Tag Archives: Military Intelligence

So It’s Korobov

On Tuesday, the Defense Ministry announced that General-Lieutenant Igor Valentinovich Korobov (KOR-uh-buv) is the new chief of Russia’s military intelligence agency, the GRU.

General-Lieutenant Igor Korobov

General-Lieutenant Igor Korobov

Mil.ru carried a sparse press release.

News agencies didn’t have much beyond that.  But TASS provided an official photo of Defense Minister Shoygu and Korobov with the GRU standard.

Shoygu and Korobov

Shoygu and Korobov

It’s clear General-Lieutenant Korobov is no spring chicken.  He’s experienced.  And he’s a career (кадровый) intelligence officer.

We don’t know how long he will head the GRU or when the next transition will occur.  Few can say what (if any) difference it makes who’s in charge.  Fears an outsider from a rival “power” ministry or intelligence service would take over the GRU were apparently exaggerated.

TASS, and a couple other press services, carried one additional note.  They reported Korobov was previously first deputy chief, or second-in-command, of the GRU and chief of strategic intelligence.

The chief of strategic intelligence is in charge of collection, fusion, and reporting of intelligence on military threats to the security and survival of the Russian Federation.  But it’s like one word is so implicit, or regarded as so secret, that it’s left out — agent.  Chief of strategic agent intelligence.

So Korobov managed all GRU human intelligence (HUMINT) collection resources, except its most critical and productive “illegals” and their agents which the Chief of the GRU personally controls, according to Viktor Suvorov (Vladimir Rezun).

While it has capable technical intelligence-gathering means, the GRU relies on HUMINT.  It is focused on information collected from agent operations abroad.  That’s its tradition and its forte.

At its best, Soviet / Russian HUMINT means GRU “illegal” Richard Sorge practically handing Stalin the date of Hitler’s invasion of the USSR months before Operation Barbarossa began.  At its worst, Stalin, for whatever reason, ignoring Sorge’s information.

At its best, it means the USSR defeating the U.S. in just one facet of the Cold War — espionage.  At its worst, GRU officers in the 1990s inventing agents and reports to satisfy their bosses.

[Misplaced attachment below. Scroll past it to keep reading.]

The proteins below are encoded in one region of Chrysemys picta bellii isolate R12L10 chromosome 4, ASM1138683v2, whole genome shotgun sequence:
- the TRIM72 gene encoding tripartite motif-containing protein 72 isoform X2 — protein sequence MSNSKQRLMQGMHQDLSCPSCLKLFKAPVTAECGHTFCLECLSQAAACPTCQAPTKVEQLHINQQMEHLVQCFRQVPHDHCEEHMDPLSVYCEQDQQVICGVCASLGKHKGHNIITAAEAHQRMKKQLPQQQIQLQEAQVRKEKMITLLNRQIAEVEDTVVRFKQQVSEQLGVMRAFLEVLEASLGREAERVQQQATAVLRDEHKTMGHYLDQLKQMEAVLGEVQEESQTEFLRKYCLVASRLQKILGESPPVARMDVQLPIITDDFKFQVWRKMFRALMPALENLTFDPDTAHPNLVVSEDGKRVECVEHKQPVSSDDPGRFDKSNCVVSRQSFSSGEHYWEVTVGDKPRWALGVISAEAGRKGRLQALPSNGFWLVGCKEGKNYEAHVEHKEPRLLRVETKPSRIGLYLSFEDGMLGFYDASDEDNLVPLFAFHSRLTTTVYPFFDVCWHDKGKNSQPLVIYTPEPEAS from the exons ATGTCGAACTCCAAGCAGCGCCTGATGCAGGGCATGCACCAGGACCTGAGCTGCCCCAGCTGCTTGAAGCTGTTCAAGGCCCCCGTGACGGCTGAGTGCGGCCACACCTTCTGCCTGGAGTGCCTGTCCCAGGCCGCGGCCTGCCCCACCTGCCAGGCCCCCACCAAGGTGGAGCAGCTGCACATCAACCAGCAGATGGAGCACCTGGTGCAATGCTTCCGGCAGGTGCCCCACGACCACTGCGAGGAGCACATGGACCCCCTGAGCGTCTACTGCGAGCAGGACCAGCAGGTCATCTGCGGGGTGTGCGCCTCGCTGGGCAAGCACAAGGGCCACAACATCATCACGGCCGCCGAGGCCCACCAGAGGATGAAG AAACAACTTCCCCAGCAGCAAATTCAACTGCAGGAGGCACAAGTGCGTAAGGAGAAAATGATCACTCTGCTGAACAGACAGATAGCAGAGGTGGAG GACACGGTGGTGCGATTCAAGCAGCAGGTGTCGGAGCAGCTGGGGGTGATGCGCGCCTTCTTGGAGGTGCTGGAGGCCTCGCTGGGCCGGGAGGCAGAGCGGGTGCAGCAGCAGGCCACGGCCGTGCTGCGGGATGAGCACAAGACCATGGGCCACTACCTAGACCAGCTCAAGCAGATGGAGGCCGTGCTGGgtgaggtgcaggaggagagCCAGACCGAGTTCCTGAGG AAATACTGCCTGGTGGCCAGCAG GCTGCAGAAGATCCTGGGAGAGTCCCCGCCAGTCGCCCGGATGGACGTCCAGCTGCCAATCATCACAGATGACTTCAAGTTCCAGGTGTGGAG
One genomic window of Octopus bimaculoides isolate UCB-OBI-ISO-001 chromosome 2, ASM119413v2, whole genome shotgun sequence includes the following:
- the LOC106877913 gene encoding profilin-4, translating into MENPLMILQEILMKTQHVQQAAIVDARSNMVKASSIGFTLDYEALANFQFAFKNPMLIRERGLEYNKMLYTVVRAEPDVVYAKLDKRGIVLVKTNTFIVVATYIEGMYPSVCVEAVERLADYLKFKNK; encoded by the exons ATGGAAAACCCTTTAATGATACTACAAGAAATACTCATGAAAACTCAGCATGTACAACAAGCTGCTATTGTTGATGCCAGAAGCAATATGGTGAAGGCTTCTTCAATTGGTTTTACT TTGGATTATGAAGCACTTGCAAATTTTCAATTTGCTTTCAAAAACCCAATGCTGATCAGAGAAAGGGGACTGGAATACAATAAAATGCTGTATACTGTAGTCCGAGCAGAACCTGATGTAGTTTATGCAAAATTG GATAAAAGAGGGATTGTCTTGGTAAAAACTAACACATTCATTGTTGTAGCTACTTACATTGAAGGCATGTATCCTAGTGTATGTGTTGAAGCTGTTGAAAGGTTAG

We may not learn much about General-Lieutenant Korobov, and it really doesn’t matter.  There’s a new first deputy chief of the GRU and chief of strategic agent intelligence reporting to Korobov now.  Just another turn of the personnel wheel.

What matters more is what it says about Russian intelligence culture.  The Kremlin and the Defense Ministry have never abandoned Soviet (perhaps historically Russian) paranoid mirror-imaging about their enemies.  They believe their enemies have secret diabolical plans to destroy them because they have such plans for their enemies.  Of course, these plans are so secret that no satellite could ever photograph, detect, or eavesdrop on them.  They can only be discovered by human agents, hence the HUMINT emphasis.

Failure to ferret out these hostile plans doesn’t mean they don’t exist; it only means the officers in charge have failed.

And whatever information agents deliver to their handlers, and handlers send back to headquarters, and headquarters prepares and presents to the leadership better fit the latter’s predilections.  Headquarters probably wouldn’t even put forward a story that didn’t track with the leadership’s mindset.

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Still Awaiting New GRU Chief

On 13 January, Kommersant’s Ivan Safronov wrote that late GRU Chief General-Colonel Igor Sergun’s successor will be one of the military intelligence directorate’s current deputy chiefs:  Vyacheslav Kondrashov, Sergey Gizunov, Igor Lelin, or Igor Korobov.